Ask the Experts

By staff February 1, 2002

Q. I want to do a neutral room, but I don't want it to be boring. Guidelines, please?

A. Gary Pike of Point West Designs answers: A neutral setting is perfect for people who want a soothing environment. And it works if you have a fabulous water view and don't want your decor to compete. But a neutral palette should never be boring. Texture is critical, and I also like to introduce metallics into my projects for warmth and flair. I'm doing a neutral room for a client now that's in the palette of chocolate, copper and ivory. For furniture I'm mixing rattan, wood, and chrome pieces and Barcelona chairs with lots of textural woven baskets. The table base in the room is a huge woven basket with a glass top. I could bring in leather in chairs or a sofa. In a neutral room, pay attention to the floor and the window treatments and make sure they contrast with the upholstered furniture. Think sisal, bamboo or a highly textured area carpet. In another neutral room I'm working on, the color palette is praline, camel, caramel-exceptionally rich and comforting. I'm using glass and bamboo furniture with simple Asian accents. For necessary splashes of color we picked out four framed paintings (that we're hanging in a row) that have orange and a watery turquoise in them. The art and the Gulf view are all the color that the room needs, but they are strongly supported by lots of texture in the fabric for the upholstery and windows. Always remember that neutral isn't just one or two colors, it's a broad range of shades with certain colors. The more subtle gradations of color and the more textures you use, the more engaging the space.

Q. I'm going to repaint (or hire a professional to paint) the interior walls of my fairly new home. What do I need to know?

A. Ed Pantera of H.I.S. Painting Services answers: The surfaces of the walls, doors and trim need to be clean, and any cracks or holes should to be filled. Then decide between latex acrylic and oil-based paints. The latter is fast becoming a dinosaur because of fumes, long drying time and the environmental concerns of disposing of the paint thinner necessary for clean-up. But oil-based paints have density and adhesion properties that still make them what I recommend for baseboards, crown molding and doors. I prefer oil-based, semi-gloss paint for those surfaces. Some latex paints are almost as good; and all of them are getting better because states such as California are phasing out oil-based paints completely.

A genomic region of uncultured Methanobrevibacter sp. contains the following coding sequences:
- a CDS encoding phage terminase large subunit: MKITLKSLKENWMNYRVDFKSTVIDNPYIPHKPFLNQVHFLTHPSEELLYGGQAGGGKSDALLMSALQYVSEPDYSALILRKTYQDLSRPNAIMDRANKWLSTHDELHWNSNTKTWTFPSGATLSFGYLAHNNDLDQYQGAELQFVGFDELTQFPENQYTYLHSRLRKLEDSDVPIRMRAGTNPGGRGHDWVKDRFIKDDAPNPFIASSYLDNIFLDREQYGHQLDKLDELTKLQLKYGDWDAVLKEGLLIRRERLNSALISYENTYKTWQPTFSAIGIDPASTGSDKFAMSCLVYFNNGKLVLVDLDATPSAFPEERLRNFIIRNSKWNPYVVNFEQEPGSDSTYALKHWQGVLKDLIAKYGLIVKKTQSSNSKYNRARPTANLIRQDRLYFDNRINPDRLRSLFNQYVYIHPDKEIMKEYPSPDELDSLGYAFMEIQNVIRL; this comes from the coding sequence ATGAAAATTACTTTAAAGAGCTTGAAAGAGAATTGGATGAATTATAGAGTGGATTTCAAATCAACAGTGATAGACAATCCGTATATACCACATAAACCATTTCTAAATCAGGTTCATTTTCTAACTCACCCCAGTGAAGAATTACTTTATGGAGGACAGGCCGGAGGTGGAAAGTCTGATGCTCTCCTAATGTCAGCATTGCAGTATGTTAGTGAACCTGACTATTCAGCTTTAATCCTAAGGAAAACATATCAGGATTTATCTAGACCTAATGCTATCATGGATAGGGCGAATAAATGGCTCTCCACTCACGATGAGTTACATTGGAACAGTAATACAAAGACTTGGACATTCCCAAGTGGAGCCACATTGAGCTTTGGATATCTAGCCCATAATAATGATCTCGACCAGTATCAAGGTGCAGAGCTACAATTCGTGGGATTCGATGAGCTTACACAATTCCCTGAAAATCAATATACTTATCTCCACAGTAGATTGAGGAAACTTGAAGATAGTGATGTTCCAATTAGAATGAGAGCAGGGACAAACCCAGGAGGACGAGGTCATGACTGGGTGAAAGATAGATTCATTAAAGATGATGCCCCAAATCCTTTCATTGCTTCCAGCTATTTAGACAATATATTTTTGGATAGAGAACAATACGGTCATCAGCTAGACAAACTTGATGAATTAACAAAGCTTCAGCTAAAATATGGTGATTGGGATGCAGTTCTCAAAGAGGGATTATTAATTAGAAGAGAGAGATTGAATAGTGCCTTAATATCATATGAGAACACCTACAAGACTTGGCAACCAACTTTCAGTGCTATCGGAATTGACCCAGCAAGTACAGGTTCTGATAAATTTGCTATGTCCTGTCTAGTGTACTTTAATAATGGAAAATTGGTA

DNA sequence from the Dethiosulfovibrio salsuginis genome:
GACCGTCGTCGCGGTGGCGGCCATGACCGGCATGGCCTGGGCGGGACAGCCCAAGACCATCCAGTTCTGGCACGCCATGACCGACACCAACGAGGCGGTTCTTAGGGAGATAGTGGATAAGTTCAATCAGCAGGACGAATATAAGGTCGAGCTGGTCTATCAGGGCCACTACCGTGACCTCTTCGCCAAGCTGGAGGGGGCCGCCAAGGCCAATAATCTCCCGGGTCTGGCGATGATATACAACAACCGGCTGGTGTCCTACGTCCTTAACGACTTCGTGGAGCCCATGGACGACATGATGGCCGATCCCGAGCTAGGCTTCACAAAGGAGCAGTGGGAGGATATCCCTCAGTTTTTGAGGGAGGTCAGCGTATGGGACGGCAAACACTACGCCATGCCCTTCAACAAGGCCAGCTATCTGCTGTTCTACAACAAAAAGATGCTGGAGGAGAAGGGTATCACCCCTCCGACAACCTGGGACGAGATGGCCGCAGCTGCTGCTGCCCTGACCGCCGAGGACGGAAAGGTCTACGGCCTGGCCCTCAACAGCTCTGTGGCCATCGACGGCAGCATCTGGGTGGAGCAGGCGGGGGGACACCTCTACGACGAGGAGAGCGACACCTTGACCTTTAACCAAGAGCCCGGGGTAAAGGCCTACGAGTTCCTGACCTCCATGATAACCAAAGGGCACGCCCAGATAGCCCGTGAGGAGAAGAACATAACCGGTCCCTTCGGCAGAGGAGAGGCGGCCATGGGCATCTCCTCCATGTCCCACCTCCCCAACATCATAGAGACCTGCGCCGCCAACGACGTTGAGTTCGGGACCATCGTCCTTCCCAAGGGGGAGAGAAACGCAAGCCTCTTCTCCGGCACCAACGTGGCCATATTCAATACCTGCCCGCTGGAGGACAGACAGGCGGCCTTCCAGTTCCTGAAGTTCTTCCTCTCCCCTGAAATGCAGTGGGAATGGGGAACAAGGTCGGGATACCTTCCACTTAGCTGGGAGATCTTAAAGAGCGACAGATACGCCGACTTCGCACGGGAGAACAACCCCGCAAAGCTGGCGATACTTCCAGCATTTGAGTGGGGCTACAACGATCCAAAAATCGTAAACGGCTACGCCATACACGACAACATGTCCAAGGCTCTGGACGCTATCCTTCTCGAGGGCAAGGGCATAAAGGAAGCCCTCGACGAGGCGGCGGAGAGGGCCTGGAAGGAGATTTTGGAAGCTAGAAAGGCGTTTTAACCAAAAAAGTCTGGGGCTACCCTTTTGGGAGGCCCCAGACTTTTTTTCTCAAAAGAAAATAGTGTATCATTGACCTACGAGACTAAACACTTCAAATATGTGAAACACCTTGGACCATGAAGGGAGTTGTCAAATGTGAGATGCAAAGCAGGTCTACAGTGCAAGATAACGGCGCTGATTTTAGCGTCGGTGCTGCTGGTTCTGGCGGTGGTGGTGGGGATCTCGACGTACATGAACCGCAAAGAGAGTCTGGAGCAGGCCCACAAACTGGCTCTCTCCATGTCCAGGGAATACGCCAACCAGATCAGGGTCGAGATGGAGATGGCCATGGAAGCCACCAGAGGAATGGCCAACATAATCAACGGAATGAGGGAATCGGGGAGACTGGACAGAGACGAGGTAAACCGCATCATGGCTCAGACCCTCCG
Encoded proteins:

For the walls, latex acrylic (water-based) is fine. Choose a flat paint if you are neat and live alone. Rooms that see a lot of activity with kids and pets should have two coats of an eggshell or satin finish. This finish is not shiny, but you can still wipe it down when dirty. Semi-gloss is fine for kitchens and baths and for all trim. High gloss is rarely used except in specialty treatments.

Always buy top-of-the-line paint products, because you do get what you pay for. I tend to buy the best lines of Benjamin Moore, Sherwin Williams and Porter paints. If you hire an experienced painter (do get references and check them) expect to pay between $28-$40 an hour, not including paint. And here's a tip for the do-it-yourself painter. If you are making a drastic color change you'll need one coat of primer and two coats of paint. Have the primer tinted the same color as the paint and you'll get better coverage.

Q. I am intrigued by reverse-painted glass stemware and plates. Can I actually use them or are they just for show?

A. Vanessa Winter of Sela Miles answers: In Victorian times, when hostesses set elaborate tables, reverse-painted glass was part of the scheme. And now this gracious practice has returned.

Reverse painting is the process of painting on the backside of a clear surface, doing the highlights (like fish scales and eyelashes) first and the background last-reversing the normal process.

Objects done in this manner might seem expensive, but not when you consider there are about 17 steps to making an object, and it takes an artist about six hours to complete the painting of a plate. And every one is an original. When you buy reverse-painted glass stemware and plates, be sure the glass itself is of good quality, heavy and nice to the touch. You want your fine pieces to last and be enjoyed by many generations.

If the reverse-painted glass objects you buy are not usable, the label will say so. If your reverse- painted glassware is meant to be used (at Sela Miles, ours is) it should be dishwasher-safe. However, if there are bits of decoupage paper within the painted design, the objects should be hand washed in mild sudsy water and thoroughly dried. Once dried they can be stacked just like ordinary dishes.

These plates and platters are meant to be displayed like fine art on the wall in groupings or on plate racks. The last place I'd display them is in a traditional hutch because it's boring. If you have glass-front kitchen cabinets, it's a nice idea to display one or two plates on stands and stack the rest. I always hang my big platters on the wall and take them down when I have a dinner party and need them.

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